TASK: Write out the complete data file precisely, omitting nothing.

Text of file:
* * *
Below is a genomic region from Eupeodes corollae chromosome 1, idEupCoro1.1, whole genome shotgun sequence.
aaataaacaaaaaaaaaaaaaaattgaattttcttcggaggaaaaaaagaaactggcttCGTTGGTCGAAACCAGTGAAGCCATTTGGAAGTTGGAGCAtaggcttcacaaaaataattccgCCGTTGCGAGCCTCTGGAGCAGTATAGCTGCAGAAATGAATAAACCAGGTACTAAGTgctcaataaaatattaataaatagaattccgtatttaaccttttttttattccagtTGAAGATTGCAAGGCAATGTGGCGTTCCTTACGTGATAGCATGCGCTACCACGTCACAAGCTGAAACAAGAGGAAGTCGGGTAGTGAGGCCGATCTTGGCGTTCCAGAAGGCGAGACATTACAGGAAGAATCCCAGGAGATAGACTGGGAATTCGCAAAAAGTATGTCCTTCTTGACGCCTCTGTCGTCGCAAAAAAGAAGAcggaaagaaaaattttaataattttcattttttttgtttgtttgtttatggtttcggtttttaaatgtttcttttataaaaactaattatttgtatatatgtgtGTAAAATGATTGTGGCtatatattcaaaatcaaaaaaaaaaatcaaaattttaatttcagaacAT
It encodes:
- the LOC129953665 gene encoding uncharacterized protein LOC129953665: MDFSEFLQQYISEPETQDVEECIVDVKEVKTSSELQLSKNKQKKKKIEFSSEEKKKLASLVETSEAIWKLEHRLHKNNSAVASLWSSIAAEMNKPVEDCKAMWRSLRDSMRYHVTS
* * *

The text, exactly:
Below is a genomic region from Eupeodes corollae chromosome 1, idEupCoro1.1, whole genome shotgun sequence.
aaataaacaaaaaaaaaaaaaaattgaattttcttcggaggaaaaaaagaaactggcttCGTTGGTCGAAACCAGTGAAGCCATTTGGAAGTTGGAGCAtaggcttcacaaaaataattccgCCGTTGCGAGCCTCTGGAGCAGTATAGCTGCAGAAATGAATAAACCAGGTACTAAGTgctcaataaaatattaataaatagaattccgtatttaaccttttttttattccagtTGAAGATTGCAAGGCAATGTGGCGTTCCTTACGTGATAGCATGCGCTACCACGTCACAAGCTGAAACAAGAGGAAGTCGGGTAGTGAGGCCGATCTTGGCGTTCCAGAAGGCGAGACATTACAGGAAGAATCCCAGGAGATAGACTGGGAATTCGCAAAAAGTATGTCCTTCTTGACGCCTCTGTCGTCGCAAAAAAGAAGAcggaaagaaaaattttaataattttcattttttttgtttgtttgtttatggtttcggtttttaaatgtttcttttataaaaactaattatttgtatatatgtgtGTAAAATGATTGTGGCtatatattcaaaatcaaaaaaaaaaatcaaaattttaatttcagaacAT
It encodes:
- the LOC129953665 gene encoding uncharacterized protein LOC129953665: MDFSEFLQQYISEPETQDVEECIVDVKEVKTSSELQLSKNKQKKKKIEFSSEEKKKLASLVETSEAIWKLEHRLHKNNSAVASLWSSIAAEMNKPVEDCKAMWRSLRDSMRYHVTS